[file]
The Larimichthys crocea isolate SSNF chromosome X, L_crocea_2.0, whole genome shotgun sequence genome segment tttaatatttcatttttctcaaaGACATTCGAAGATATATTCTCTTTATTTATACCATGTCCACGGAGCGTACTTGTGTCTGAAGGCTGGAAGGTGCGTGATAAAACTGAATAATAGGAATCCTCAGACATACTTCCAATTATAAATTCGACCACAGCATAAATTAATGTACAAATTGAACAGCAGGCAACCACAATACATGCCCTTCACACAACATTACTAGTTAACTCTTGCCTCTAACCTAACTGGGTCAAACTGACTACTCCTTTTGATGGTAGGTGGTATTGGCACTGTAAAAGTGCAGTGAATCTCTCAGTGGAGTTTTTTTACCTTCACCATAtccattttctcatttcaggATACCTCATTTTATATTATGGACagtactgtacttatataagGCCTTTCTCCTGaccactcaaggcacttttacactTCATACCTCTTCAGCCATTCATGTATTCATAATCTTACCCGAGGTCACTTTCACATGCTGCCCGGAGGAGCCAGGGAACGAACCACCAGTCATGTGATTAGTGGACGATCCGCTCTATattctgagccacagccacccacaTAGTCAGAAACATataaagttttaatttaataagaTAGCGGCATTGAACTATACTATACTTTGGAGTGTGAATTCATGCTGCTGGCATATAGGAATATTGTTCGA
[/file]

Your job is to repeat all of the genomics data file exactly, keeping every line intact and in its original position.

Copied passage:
The Larimichthys crocea isolate SSNF chromosome X, L_crocea_2.0, whole genome shotgun sequence genome segment tttaatatttcatttttctcaaaGACATTCGAAGATATATTCTCTTTATTTATACCATGTCCACGGAGCGTACTTGTGTCTGAAGGCTGGAAGGTGCGTGATAAAACTGAATAATAGGAATCCTCAGACATACTTCCAATTATAAATTCGACCACAGCATAAATTAATGTACAAATTGAACAGCAGGCAACCACAATACATGCCCTTCACACAACATTACTAGTTAACTCTTGCCTCTAACCTAACTGGGTCAAACTGACTACTCCTTTTGATGGTAGGTGGTATTGGCACTGTAAAAGTGCAGTGAATCTCTCAGTGGAGTTTTTTTACCTTCACCATAtccattttctcatttcaggATACCTCATTTTATATTATGGACagtactgtacttatataagGCCTTTCTCCTGaccactcaaggcacttttacactTCATACCTCTTCAGCCATTCATGTATTCATAATCTTACCCGAGGTCACTTTCACATGCTGCCCGGAGGAGCCAGGGAACGAACCACCAGTCATGTGATTAGTGGACGATCCGCTCTATattctgagccacagccacccacaTAGTCAGAAACATataaagttttaatttaataagaTAGCGGCATTGAACTATACTATACTTTGGAGTGTGAATTCATGCTGCTGGCATATAGGAATATTGTTCGA